In addition, a number of political leaders have spoken out in defense of marriage equality and in opposition to the company’s support for discrimination. Twenty years ago, I would never have imagined elected officials taking the time to publicly criticize a business on behalf of the ability of same-sex couples to get married. It’s a good thing – a sign of amazing progress.
But a couple of politicians have gone too far – suggesting that the power of government should be used to prevent the company from opening restaurants based on its political donations and the positions of its owners. That’s not a good thing. As a matter of principle, the government shouldn’t treat individuals differently based on their political or religious beliefs, or companies based on the political activities and contributions of their owners. As others have noted, we wouldn’t want cities or states to have the power to prevent the opening of stores whose owners support LGBT equality or other progressive causes.
People For the American Way’s headquarters is located in the District of Columbia, where elected officials have recognized that LGBT people should be treated equally under the law. DC’s progressive public policies stand in stark contrast to the anti-equality work of groups like the Family Research Council, but we would never suggest that the DC government could or should have prevented FRC from planting its headquarters in the center of downtown DC. Our commitment to freedom and equality should extend to those who don’t share it.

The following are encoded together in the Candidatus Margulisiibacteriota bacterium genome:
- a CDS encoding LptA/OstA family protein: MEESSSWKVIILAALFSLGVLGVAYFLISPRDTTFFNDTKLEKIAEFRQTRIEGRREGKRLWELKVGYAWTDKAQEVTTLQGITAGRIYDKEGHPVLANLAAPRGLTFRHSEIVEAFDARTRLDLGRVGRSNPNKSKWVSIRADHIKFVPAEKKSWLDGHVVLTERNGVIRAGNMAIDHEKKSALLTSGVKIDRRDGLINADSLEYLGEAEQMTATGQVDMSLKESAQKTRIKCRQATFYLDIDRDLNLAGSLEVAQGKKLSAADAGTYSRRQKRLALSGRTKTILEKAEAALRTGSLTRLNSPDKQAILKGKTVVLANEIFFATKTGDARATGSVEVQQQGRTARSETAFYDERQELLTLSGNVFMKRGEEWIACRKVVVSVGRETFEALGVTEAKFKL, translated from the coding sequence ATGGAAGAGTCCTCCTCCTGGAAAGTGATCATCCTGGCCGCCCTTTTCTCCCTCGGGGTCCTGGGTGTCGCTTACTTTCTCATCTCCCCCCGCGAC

USA Today editorialized this week against the rank McCarthyism of Rep. Michele Bachmann and several of her colleagues. PFAW’s Right Wing Watch has covered the representatives’ letter, which cited professional Islamophobe Frank Gaffney as it sounded the alarm about Muslim Brotherhood penetration of the US government and urged an investigation of Huma Abedin, a top aide to Secretary of State Hillary Clinton. Says USA Today:
Their letter is a masterpiece of innuendo. Abedin, a U.S.-born Muslim married to a Jewish ex-congressman, is suspect because she "has three family members … connected to Muslim Brotherhood operatives and/or organizations."
Even the innuendo is thin: Pressed for proof, Bachmann wrote that a law review article said Abedin's father, who died when his daughter was a teenager, founded an institute that had the "support" of a man who headed another group that was "aligned" with the Brotherhood. This is two decades and several degrees of separation from Abedin in 2012, but that's how a guilt-by-association smear works. Like all cheap magic, it loses its power once you know the trick.